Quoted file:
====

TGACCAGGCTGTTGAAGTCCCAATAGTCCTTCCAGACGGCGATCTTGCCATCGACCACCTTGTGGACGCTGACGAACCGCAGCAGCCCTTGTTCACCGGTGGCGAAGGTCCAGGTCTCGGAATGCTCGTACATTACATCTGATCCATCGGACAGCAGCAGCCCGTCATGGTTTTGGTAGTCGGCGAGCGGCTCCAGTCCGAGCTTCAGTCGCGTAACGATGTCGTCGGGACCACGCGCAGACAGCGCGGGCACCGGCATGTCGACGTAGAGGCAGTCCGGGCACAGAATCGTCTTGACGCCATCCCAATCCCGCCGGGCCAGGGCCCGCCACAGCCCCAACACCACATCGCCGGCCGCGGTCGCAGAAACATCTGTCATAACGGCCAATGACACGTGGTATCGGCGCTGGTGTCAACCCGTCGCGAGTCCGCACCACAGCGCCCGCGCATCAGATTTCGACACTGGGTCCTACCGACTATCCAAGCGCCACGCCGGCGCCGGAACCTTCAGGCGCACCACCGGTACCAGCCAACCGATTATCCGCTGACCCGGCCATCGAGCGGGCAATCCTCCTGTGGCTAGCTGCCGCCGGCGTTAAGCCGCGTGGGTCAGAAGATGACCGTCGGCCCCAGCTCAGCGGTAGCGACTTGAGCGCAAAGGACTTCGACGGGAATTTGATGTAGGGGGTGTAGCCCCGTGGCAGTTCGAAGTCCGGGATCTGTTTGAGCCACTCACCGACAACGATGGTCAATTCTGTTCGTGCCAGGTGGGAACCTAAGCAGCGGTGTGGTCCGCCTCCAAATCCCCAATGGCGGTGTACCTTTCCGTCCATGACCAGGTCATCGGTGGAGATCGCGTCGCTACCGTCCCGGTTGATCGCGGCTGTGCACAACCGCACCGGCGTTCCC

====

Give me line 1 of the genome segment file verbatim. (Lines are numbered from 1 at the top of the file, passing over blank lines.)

TGACCAGGCTGTTGAAGTCCCAATAGTCCTTCCAGACGGCGATCTTGCCATCGACCACCTTGTGGACGCTGACGAACCGCAGCAGCCCTTGTTCACCGGTGGCGAAGGTCCAGGTCTCGGAATGCTCGTACATTACATCTGATCCATCGGACAGCAGCAGCCCGTCATGGTTTTGGTAGTCGGCGAGCGGCTCCAGTCCGAGCTTCAGTCGCGTAACGATGTCGTCGGGACCACGCGCAGACAGCGCGGGCACCGGCATGTCGACGTAGAGGCAGTCCGGGCACAGAATCGTCTTGACGCCATCCCAATCCCGCCGGGCCAGGGCCCGCCACAGCCCCAACACCACATCGCCGGCCGCGGTCGCAGAAACATCTGTCATAACGGCCAATGACACGTGGTATCGGCGCTGGTGTCAACCCGTCGCGAGTCCGCACCACAGCGCCCGCGCATCAGATTTCGACACTGGGTCCTACCGACTATCCAAGCGCCACGCCGGCGCCGGAACCTTCAGGCGCACCACCGGTACCAGCCAACCGATTATCCGCTGACCCGGCCATCGAGCGGGCAATCCTCCTGTGGCTAGCTGCCGCCGGCGTTAAGCCGCGTGGGTCAGAAGATGACCGTCGGCCCCAGCTCAGCGGTAGCGACTTGAGCGCAAAGGACTTCGACGGGAATTTGATGTAGGGGGTGTAGCCCCGTGGCAGTTCGAAGTCCGGGATCTGTTTGAGCCACTCACCGACAACGATGGTCAATTCTGTTCGTGCCAGGTGGGAACCTAAGCAGCGGTGTGGTCCGCCTCCAAATCCCCAATGGCGGTGTACCTTTCCGTCCATGACCAGGTCATCGGTGGAGATCGCGTCGCTACCGTCCCGGTTGATCGCGGCTGTGCACAACCGCACCGGCGTTCCC